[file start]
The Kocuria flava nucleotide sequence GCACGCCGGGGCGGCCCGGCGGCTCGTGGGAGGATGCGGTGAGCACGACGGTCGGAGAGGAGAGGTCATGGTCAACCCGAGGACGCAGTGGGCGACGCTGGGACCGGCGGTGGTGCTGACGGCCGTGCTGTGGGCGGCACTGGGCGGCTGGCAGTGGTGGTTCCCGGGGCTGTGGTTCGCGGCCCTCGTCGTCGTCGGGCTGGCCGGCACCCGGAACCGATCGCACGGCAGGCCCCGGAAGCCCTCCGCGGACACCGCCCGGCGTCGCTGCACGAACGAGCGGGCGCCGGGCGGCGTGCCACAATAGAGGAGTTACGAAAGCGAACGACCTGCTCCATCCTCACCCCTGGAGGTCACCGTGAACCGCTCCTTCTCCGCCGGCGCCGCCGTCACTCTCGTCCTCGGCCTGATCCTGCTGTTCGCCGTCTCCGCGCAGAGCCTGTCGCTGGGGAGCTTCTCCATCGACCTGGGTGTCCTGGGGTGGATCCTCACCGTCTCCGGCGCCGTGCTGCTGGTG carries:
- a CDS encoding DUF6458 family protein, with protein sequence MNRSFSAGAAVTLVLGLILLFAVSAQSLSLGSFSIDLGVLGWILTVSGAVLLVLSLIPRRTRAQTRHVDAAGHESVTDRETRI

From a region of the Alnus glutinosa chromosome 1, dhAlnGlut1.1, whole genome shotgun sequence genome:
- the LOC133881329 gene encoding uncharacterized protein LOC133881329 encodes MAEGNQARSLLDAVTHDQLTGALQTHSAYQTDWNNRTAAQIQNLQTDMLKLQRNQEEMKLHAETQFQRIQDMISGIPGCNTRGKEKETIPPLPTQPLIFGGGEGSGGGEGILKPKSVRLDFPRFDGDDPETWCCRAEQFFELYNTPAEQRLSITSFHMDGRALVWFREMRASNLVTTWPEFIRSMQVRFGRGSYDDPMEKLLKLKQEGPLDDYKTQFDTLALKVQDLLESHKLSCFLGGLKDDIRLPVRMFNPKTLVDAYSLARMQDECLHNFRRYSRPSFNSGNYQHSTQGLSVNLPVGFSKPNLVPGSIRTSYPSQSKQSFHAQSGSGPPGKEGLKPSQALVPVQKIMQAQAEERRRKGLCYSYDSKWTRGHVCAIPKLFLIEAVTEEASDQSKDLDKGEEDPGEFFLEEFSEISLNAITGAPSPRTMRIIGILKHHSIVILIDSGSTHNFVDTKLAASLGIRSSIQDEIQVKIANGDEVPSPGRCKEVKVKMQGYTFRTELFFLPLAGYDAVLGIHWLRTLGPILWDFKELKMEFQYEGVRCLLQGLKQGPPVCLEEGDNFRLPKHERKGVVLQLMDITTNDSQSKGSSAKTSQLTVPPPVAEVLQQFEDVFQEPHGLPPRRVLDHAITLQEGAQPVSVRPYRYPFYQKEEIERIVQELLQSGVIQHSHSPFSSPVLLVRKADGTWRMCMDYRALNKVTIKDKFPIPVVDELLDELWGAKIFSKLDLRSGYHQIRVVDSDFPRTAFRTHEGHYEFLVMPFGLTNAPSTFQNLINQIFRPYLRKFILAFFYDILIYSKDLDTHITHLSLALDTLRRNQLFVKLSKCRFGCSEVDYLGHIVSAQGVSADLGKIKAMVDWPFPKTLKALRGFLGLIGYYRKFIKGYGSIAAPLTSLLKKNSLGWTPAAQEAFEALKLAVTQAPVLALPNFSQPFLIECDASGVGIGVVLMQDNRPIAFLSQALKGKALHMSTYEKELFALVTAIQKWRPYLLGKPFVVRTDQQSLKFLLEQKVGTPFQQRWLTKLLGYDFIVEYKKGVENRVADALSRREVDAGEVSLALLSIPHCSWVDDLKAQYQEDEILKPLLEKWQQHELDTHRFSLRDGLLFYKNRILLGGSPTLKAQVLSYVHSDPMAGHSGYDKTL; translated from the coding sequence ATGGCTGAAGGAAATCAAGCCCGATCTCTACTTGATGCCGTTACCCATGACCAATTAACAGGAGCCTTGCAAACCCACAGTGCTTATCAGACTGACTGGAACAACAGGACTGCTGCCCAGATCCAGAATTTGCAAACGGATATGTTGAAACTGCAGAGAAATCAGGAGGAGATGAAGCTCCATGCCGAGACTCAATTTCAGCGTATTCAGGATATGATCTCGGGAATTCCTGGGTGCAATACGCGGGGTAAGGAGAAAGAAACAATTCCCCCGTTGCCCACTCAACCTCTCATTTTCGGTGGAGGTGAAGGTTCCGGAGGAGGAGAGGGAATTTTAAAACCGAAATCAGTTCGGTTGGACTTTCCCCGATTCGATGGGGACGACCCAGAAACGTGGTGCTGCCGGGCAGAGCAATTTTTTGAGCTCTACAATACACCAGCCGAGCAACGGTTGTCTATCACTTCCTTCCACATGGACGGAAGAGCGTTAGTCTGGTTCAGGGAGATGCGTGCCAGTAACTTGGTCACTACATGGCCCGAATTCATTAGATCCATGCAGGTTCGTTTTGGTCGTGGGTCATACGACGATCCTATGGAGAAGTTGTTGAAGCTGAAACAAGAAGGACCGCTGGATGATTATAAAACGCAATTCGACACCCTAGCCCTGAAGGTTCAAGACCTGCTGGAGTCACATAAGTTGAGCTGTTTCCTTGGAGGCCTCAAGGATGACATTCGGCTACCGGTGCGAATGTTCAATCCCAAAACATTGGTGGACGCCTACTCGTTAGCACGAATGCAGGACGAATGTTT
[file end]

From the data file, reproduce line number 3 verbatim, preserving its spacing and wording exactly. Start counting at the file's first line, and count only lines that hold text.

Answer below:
From a region of the Alnus glutinosa chromosome 1, dhAlnGlut1.1, whole genome shotgun sequence genome: